Shugo Chara! has all the basic requirements for a magical girl series: costume changes, loads of sparkles and hearts, and a focus on dreams, believing in one another, and protecting the people one cares about. And yet somehow, it doesn’t feel generic at all!
The main character is Amu Hinamori, a shy fourth grader who, because of her awkward communication skills, comes off as tough and cool. As a result, her classmates admire her but keep their distance. One day, Amu wishes for the courage to “be reborn as the person I want to be,” and the next morning, she wakes up with three brightly colored eggs in her bed. One by one, the eggs hatch into Guardian Characters. There’s perky Ran, who is good at sports; level-headed Miki, who is good at artistic endeavors; and sweet Su, who is good at domestic tasks, especially cooking. Each one represents something that Amu would like to be, and can lend these traits to her as needed.
Eventually, Amu is invited to join a group at her elementary school known as the Guardians. Each of the other students has a Guardian Character of their own, and soon they become involved in fending off the efforts of an evil corporation known as Easter, who is extracting heart’s eggs from children (these represent their dreams for the future) and casually destroying them in their search for a particular wish-granting egg known as the Embryo. This aspect of the story reminds me of Sailor Moon, specifically the S season, where the villains are targeting victims with pure hearts and extracting their “pure heart crystals,” which are then examined to see whether they happen to be a “talisman.”
So far, the action in Shugo Chara! has spanned nearly two years (it’s the winter break of Amu’s sixth-grade year in volume nine) and is paced very well. The Guardians go up against Easter time and time again, but actually make progress—usually by reforming its operatives by reminding them of their own dreams—instead of being stuck in a “monster of the week” loop. New characters come and go, characters harbor and hint at their secrets, and everyone powers up at a believable rate of speed. Of course, Amu is the awesomest, eventually hatching a fourth Guardian Egg, and has the most power and tranformation potential, but this is somehow never irritating, nor is the fact that several boys fall for her over the course of the series.
The interpersonal relationships between the kids are also important. Amu has long had a crush on Tadase, the “king” figure of the Guardians, and though he initially rejects her, then goes through a period where he’s infatuated by one of her transformations, he eventually comes to return her feelings. Complicating matters is Ikuto, the tortured high school senior who’s being manipulated by Easter into doing their bidding. Amu can’t help but be interested in him, and he’s certainly flirty enough in his own right, but this brings about conflict with Tadase, who hates Ikuto due to an incident that occurred before the beginning of the series.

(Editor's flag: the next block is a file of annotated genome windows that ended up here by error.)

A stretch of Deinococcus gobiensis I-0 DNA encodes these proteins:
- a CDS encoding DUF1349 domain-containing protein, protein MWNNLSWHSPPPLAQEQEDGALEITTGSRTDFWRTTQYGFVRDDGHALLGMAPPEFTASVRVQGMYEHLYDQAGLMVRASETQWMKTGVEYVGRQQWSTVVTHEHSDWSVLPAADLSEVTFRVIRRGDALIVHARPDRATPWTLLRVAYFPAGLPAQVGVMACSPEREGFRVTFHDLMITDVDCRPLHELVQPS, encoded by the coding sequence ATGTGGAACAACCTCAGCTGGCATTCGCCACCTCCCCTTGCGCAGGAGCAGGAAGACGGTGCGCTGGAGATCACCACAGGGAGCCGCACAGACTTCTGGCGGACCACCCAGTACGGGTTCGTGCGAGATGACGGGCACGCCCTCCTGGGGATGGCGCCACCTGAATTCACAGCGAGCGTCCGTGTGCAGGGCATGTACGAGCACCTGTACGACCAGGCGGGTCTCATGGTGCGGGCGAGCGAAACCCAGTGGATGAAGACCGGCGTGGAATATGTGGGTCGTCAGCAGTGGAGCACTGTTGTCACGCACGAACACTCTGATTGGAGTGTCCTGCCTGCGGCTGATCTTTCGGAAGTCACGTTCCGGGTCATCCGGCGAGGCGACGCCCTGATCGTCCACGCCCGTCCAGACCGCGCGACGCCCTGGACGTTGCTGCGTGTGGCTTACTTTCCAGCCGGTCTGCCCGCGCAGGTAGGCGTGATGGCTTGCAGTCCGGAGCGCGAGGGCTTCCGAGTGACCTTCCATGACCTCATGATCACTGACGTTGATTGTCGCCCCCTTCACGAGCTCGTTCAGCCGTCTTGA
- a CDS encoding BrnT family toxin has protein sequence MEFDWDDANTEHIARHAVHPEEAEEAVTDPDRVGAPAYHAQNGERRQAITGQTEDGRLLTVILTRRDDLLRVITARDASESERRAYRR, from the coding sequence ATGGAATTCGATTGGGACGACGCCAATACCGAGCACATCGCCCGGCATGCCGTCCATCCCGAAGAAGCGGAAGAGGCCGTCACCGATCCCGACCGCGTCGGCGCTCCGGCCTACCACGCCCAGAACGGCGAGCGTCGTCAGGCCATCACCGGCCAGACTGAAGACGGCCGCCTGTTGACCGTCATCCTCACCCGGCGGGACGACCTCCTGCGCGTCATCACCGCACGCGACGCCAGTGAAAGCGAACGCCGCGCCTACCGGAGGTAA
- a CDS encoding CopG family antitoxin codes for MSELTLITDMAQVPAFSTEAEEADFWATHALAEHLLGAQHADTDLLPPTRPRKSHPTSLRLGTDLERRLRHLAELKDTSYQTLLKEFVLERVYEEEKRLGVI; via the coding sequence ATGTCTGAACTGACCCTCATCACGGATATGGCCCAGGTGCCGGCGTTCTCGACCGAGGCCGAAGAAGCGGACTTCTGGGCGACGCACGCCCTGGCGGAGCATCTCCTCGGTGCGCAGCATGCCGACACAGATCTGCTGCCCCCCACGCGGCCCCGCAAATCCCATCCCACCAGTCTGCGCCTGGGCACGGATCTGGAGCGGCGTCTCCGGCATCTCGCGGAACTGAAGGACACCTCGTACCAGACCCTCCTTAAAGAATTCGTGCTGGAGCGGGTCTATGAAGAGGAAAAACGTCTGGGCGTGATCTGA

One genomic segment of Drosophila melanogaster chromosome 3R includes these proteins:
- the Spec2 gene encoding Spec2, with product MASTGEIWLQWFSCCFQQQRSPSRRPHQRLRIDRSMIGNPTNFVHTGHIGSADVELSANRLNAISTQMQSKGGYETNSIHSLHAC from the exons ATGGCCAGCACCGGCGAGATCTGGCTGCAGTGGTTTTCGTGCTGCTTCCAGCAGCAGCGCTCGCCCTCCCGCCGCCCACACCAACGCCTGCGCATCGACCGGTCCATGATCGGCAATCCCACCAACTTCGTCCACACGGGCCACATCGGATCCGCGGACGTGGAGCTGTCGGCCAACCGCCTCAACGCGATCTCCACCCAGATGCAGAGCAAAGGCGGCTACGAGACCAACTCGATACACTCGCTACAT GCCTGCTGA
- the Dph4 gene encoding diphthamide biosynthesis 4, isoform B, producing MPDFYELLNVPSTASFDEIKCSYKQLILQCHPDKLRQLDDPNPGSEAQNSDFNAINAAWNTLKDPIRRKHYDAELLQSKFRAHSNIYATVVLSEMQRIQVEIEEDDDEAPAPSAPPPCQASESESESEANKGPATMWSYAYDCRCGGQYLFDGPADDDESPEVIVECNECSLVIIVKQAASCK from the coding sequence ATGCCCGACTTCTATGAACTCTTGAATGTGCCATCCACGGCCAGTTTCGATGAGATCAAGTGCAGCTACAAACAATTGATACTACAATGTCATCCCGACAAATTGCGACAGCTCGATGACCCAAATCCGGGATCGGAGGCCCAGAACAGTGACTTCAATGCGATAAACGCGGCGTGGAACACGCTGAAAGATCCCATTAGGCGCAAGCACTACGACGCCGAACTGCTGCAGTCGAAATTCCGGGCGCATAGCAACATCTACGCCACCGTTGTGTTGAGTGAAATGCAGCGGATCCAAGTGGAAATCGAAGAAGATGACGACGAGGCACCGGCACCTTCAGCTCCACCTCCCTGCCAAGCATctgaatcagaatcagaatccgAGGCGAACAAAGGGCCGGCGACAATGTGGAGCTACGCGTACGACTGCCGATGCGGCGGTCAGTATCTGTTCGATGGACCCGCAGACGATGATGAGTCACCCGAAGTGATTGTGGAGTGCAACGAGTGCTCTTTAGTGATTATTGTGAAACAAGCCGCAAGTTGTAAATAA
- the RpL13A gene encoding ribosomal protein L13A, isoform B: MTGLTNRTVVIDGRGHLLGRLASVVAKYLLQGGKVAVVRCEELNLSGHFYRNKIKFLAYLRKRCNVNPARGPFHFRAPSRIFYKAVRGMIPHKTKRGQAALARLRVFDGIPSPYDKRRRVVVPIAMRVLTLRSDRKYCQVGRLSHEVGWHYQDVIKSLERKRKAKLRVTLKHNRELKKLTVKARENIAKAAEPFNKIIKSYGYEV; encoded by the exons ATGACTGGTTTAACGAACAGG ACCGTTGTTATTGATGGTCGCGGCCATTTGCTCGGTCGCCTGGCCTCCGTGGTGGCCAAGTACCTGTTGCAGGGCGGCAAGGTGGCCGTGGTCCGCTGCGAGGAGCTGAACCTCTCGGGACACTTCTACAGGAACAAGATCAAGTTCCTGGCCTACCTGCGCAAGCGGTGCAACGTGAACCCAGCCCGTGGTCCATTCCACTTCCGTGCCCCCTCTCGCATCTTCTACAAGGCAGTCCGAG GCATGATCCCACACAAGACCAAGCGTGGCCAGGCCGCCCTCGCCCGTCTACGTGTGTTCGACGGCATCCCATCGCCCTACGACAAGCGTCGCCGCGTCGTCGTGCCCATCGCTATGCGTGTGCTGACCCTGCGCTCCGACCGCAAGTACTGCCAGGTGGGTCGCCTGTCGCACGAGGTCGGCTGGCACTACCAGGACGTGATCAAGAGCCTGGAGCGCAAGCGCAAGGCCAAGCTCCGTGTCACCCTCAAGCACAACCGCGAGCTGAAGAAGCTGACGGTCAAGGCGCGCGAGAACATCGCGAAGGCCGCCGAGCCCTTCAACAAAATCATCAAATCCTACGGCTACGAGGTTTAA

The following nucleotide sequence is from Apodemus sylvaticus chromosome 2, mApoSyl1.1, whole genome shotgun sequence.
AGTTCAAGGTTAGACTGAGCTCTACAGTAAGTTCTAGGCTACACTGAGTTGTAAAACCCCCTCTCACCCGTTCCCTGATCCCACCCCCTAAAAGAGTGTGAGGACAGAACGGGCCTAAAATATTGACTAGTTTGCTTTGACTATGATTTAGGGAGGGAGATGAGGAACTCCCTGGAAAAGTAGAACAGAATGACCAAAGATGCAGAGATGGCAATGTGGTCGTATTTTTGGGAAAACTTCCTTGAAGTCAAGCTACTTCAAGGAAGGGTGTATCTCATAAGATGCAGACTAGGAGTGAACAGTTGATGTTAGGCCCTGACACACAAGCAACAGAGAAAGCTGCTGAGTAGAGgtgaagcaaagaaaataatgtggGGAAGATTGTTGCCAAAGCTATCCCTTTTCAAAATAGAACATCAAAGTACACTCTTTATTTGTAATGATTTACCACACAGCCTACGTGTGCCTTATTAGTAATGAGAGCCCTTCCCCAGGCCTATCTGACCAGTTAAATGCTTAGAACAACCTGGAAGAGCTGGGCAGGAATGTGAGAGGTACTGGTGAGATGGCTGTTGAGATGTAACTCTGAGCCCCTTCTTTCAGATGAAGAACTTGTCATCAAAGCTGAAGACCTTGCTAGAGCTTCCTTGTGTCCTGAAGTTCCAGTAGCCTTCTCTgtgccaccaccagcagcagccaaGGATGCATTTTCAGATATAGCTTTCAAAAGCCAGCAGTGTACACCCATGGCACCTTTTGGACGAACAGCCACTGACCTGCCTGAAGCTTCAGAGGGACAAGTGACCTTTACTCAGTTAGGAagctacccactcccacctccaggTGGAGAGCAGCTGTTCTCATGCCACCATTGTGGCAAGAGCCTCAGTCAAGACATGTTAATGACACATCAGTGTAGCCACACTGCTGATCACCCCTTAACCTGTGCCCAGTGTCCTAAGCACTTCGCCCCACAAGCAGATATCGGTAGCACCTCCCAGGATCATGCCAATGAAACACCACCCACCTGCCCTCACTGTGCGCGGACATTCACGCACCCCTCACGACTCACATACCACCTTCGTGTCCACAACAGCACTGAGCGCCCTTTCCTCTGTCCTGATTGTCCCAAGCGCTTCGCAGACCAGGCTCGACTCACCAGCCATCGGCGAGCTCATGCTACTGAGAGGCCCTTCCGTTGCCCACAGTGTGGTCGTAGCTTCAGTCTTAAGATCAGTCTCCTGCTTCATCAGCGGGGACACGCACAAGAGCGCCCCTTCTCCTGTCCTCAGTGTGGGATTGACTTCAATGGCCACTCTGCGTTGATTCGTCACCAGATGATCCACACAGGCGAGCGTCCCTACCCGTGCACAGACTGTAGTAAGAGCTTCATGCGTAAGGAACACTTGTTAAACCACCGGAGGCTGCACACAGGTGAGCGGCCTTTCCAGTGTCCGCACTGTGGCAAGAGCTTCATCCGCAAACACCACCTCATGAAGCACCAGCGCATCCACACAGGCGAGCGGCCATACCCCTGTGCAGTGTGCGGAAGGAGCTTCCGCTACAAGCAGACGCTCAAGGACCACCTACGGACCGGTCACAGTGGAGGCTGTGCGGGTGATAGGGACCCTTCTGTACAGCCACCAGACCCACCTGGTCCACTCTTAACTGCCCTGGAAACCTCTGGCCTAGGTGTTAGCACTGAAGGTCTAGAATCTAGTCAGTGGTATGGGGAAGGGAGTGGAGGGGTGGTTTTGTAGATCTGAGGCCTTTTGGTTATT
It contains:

Friendship is equally important. Amu quickly becomes close with Nadeshiko, the “queen” of the Guardians, but Nadeshiko has a secret that she still hasn’t shared with Amu, and which might damage their friendship. Rima, who replaces Nadeshiko as queen after the latter departs to study dance abroad, is rather obnoxious at first, but once Amu understands where she’s coming from, a friendship begins to develop between them that allows Rima to enjoy her life more. A similar thing occurs with Utau, Ikuto’s little sister, who worked with Easter for a time in an effort to save her brother.
Even while expertly managing a long-term plot and evolving character relationships, Shugo Chara! doesn’t forget that a magical girl series needs a lot of cute. As mentioned, sparkles and hearts abound, as do feathers and twinkly crystals, like the Humpty Lock Amu carries, which matches the Dumpty Key in Ikuto’s possession. Sometimes things are carried to a silly extreme, though, particularly in the realm of the Character Transformations, which occur when a child merges with one of their Guardian Characters. Yaya, the youngest and most immature of the Guardians, wishes to forever remain a pampered baby, so her character transformation is suitably ridiculous, with a bib and a mysteriously large posterior. Her attack moves involve rubber duckies and mobiles. Tadase, meanwhile, transforms into a frilly and ruffled princely personage known as Platinum Royale. Hands up if you think that sounds like a stripper name!
Ultimately, Shugo Chara! is a lot of fun to read. It’s the perfect shoujo blend of feelings and fighting, and emphasizes the importance of figuring out one’s own goals and desires. Though the series is rated for ages 13+ (presumably because of the slightly steamy interaction between Amu and Ikuto), it would probably be suitable for kids the same age as its protagonists.
Shugo Chara! was originally published in English by Del Rey, who put out the first nine volumes. Kodansha Comics then took over releasing the series, the tenth volume of which just came out on May 10th. (I’m saving that one for an Off the Shelf column on Wednesday.) The series is complete in Japan with twelve volumes, and will wrap up in the US in September. Kodansha has also licensed Shugo Chara Chan!, a spin-off four-panel manga, which will debut in November.
Review copies for volumes seven and nine provided by Del Rey.